Dragon & Falcon 9 put on Spectacular Show over Europe
Observers in Western and Central Europe were treated to a unique sight passing overhead Saturday night when the freshly launched SpaceX Dragon along with its second stage and two protective covers streaked across the sky just minutes after lifting off from Florida’s Space Coast.
Reports and videos of the event were posted on Social Media and some witnesses called to authorities after seeing the unusual phenomenon in the sky.
Several factors have to align to create the spectacular display of the four brightly-lit objects in the night sky, notably the observer on the ground must already be on the night side of the planet while the sun is still high enough to illuminate the objects in orbit. This is only the case for precious few Dragon mission launching while Europe also has ISS visibility in the evening or morning hours. Previously, Dragon missions SpX-3 in 2014 and SpX-6 in 2015 put on similar shows but Saturday’s display was particularly powerful due to virtually ideal lighting conditions.
The 65-meter tall Falcon 9 rocket lifted off from Kennedy Space Center’s Launch Complex 39A at 21:07 UTC on Saturday, marking the facility’s 100th launch after supporting NASA’s Saturn V moon rocket and the Space Shuttle before being turned over to SpaceX for commercial services. Dragon – heading into space for the second time as the first re-use mission of the SpaceX cargo vehicle – received a very smooth ride into orbit via a 2.5-minute burn of the first stage followed by close to seven minutes on the MVac-powered second stage.
Dragon was still blazing toward orbit when the rocket’s first stage made a triumphant return to Cape Canaveral, announcing its arrival with two thundering sonic booms and firing up for a powered landing at SpaceX’s Landing Zone-1. Marking the fifth land-based landing, booster #1035 set a new record time for the round-trip to the edge of space, landing seven minutes and 41 seconds after liftoff.
While the first stage was already resting on its four fold-out landing legs, Stage 2 was still firing to send Dragon into the orbital plane of the Space Station, shutting down around nine minutes and 19 seconds after liftoff when reaching an orbit of 204 by 354 Kilometers, 51.64° according to tracking data released in the overnight hours.
The Dragon spacecraft separated from its booster one minute after propulsive flight ended and stabilized its orientation using Draco thrusters followed by the jettisoning of two covers that protected the craft’s solar arrays during launch, clearing the way for their deployment moments later.
Just 20 minutes after the day’s liftoff, Dragon, the Falcon 9 second stage and the two covers that were sent away in opposite directions entered visibility range for the United Kingdom. Many observers reported crystal clear skies and were able to see the four objects passing overhead with the naked eye; observers in Central Europe only had a low-elevation pass and, for the most part, could not see anything at all due to cloud cover.
Here's #Dragon + F9 upper stage passing over here earlier. The objects either side, that change in brightness, are the solar panel covers. pic.twitter.com/QIVG7oLJGw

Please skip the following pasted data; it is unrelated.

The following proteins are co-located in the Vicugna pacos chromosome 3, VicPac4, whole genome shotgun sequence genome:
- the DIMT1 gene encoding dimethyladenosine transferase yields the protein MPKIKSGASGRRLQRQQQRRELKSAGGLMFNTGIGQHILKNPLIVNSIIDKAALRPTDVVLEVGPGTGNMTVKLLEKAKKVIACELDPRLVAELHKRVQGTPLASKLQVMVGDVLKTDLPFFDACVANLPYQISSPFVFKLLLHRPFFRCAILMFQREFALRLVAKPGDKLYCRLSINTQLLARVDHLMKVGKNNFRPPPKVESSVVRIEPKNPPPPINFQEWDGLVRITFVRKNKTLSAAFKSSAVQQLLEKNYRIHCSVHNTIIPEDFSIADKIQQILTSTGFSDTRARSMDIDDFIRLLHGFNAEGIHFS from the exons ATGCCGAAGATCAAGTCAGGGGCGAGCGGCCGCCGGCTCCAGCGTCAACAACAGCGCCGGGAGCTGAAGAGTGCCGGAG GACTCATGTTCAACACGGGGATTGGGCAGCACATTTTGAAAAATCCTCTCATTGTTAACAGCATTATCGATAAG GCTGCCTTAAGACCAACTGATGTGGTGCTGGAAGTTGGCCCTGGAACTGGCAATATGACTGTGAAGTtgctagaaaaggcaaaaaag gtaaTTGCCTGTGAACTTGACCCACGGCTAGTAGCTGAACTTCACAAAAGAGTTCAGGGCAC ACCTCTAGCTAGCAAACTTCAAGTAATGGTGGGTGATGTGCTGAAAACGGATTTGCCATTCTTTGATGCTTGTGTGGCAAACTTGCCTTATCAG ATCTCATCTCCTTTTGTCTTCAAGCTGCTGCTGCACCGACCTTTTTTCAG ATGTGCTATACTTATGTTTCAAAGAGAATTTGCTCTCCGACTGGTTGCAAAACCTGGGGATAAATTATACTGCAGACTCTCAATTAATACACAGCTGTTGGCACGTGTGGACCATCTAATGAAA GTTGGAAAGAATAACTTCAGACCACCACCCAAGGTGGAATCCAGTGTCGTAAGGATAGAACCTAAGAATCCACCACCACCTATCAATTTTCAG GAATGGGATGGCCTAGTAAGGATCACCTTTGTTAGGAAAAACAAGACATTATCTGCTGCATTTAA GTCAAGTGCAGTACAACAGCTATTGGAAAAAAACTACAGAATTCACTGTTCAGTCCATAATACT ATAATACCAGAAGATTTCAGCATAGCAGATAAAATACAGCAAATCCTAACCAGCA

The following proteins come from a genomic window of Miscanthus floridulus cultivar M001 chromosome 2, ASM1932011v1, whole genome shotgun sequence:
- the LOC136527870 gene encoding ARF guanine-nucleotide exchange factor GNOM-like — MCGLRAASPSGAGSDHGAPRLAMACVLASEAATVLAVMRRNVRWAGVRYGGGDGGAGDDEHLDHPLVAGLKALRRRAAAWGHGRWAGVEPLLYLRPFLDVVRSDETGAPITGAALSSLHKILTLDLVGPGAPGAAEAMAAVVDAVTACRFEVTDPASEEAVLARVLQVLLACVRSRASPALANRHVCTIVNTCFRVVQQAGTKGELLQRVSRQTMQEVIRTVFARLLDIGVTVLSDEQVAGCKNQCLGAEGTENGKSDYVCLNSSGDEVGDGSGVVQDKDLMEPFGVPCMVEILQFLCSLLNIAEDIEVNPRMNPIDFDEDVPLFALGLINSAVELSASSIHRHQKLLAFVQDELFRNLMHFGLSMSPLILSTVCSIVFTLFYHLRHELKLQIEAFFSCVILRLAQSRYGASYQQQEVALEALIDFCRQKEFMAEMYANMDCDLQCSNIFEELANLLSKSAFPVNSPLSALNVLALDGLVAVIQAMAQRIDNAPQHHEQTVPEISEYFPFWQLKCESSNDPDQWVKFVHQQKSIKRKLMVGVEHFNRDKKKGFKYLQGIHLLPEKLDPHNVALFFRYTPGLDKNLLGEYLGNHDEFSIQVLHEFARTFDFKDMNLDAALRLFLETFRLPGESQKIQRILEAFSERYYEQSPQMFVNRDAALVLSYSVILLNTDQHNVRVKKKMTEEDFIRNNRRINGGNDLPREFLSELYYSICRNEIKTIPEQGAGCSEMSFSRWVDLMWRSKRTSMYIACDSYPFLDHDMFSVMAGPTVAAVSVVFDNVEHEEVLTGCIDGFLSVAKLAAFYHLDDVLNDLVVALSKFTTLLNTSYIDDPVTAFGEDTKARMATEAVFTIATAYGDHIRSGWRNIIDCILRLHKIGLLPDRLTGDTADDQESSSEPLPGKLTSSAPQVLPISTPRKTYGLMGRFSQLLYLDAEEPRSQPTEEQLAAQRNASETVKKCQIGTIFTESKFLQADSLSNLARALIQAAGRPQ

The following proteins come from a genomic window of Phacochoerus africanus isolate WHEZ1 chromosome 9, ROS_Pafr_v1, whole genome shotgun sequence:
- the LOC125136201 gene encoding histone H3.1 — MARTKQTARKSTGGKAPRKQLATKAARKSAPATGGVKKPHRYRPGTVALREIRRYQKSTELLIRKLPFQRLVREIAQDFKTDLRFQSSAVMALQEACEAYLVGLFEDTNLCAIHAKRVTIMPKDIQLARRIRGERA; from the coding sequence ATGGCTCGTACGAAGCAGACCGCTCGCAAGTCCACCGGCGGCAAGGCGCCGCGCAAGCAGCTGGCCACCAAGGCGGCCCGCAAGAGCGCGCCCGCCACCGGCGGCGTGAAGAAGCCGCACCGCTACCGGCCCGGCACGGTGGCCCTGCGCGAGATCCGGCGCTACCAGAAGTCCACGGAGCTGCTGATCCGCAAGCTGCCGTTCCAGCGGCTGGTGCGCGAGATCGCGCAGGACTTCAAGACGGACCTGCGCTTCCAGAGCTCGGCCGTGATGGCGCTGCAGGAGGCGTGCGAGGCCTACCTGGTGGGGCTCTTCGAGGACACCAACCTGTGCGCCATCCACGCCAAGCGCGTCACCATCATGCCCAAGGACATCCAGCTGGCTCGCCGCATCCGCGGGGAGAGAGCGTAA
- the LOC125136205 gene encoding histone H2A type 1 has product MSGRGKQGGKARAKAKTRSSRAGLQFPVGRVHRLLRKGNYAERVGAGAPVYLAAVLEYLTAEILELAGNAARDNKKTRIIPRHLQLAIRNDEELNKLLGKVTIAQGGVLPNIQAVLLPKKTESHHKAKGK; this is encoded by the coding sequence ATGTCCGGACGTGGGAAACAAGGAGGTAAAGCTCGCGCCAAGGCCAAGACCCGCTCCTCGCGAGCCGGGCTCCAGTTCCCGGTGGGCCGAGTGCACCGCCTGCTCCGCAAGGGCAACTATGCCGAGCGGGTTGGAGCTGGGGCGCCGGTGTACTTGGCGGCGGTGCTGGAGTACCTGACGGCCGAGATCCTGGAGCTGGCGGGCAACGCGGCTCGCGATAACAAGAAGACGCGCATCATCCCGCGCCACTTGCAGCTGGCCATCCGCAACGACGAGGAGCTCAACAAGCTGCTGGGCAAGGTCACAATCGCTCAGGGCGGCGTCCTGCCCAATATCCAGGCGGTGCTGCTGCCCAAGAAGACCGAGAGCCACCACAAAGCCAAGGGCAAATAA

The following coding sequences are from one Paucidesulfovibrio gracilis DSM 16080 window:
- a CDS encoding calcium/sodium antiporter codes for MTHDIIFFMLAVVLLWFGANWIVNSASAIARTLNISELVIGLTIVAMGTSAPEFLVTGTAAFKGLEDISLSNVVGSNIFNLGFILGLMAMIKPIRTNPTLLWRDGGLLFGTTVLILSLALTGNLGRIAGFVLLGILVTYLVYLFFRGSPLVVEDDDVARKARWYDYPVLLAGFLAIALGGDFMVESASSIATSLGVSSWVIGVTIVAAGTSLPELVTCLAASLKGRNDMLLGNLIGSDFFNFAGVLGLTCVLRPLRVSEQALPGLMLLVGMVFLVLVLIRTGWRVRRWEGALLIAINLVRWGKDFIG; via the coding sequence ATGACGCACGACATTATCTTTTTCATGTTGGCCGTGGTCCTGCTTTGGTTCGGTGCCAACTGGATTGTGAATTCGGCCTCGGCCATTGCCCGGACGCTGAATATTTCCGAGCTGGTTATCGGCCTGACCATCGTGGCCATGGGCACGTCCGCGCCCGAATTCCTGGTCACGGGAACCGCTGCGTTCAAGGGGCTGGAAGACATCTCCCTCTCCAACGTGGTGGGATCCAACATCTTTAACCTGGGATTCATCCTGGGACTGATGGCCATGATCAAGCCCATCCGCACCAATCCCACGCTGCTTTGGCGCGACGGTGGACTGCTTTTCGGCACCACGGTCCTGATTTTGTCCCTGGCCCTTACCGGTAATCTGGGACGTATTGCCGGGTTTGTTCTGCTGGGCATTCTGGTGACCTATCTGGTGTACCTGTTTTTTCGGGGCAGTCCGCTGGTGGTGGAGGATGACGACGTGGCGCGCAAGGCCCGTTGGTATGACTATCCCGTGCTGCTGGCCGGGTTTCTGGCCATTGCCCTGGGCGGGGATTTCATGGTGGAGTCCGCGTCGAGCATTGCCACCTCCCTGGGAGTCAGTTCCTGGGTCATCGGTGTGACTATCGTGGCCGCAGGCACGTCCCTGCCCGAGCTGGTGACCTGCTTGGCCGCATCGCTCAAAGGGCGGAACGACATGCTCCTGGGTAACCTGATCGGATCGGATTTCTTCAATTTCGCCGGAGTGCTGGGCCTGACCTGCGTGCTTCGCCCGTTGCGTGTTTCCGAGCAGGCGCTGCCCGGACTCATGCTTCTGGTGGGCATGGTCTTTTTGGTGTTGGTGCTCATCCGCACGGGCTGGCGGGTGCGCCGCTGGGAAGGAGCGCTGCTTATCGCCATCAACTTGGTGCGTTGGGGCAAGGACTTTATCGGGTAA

— Will Gater (@willgater) June 3, 2017
Video of the event clearly shows two bright objects in the center of the pattern, representing the Dragon spacecraft and Falcon 9 second stage. The solar array covers appear less bright due to their small size and show a considerable variation in brightness as they had entered a tumbling motion by that point. Also clearly visible are small puffs of thruster exhaust either from the Dragon as it stabilized in orbit or the second stage which had begun preparing for its deorbit maneuver shortly after spacecraft separation.
After passing over Europe, Dragon went into a multi-hour checkout campaign controlled from SpaceX Mission Control in Hawthorne, California and the second stage continued executing its pre-programmed flight sequence, firing up its engine very briefly for a retrograde braking-maneuver. SpaceX officials confirmed the second stage completed its deorbit maneuver with no issues and re-entered over the planned area identified in safety warnings, covering a large stretch of the Pacific Ocean between New Zealand and South America.
Dragon executed its first major orbit-raising maneuver on Sunday, climbing up toward the Space Station’s current 402 by 408-Kilometer orbit, chasing the complex from behind and below while the Cygnus OA-7 spacecraft that departed ISS at 13:10 UTC Sunday initially headed out in front of ISS before being overtaken by the complex as Cygnus entered a higher orbit.
Aiming for a 14 UTC capture on Monday, Dragon will maneuver to a point directly below ISS for a straight-up approach to reach the Station’s immediate vicinity.
Dragon SpX-11 is delivering 2,708 Kilograms of cargo to the International Space Station including three high-profile external payloads to probe the interior of the densest stars in the universe, test out solar array technology to satisfy the demand of future power-hungry satellites and deliver a new Earth-science platform to ISS to host up to four remote-sensing instruments. Hitching a ride aboard the Dragon is a group of 40 mice participating in a potential groundbreaking demonstration of a drug promising to reverse bone loss incurred by astronauts during prolonged space travel and Earth-bound patients with Osteoporosis.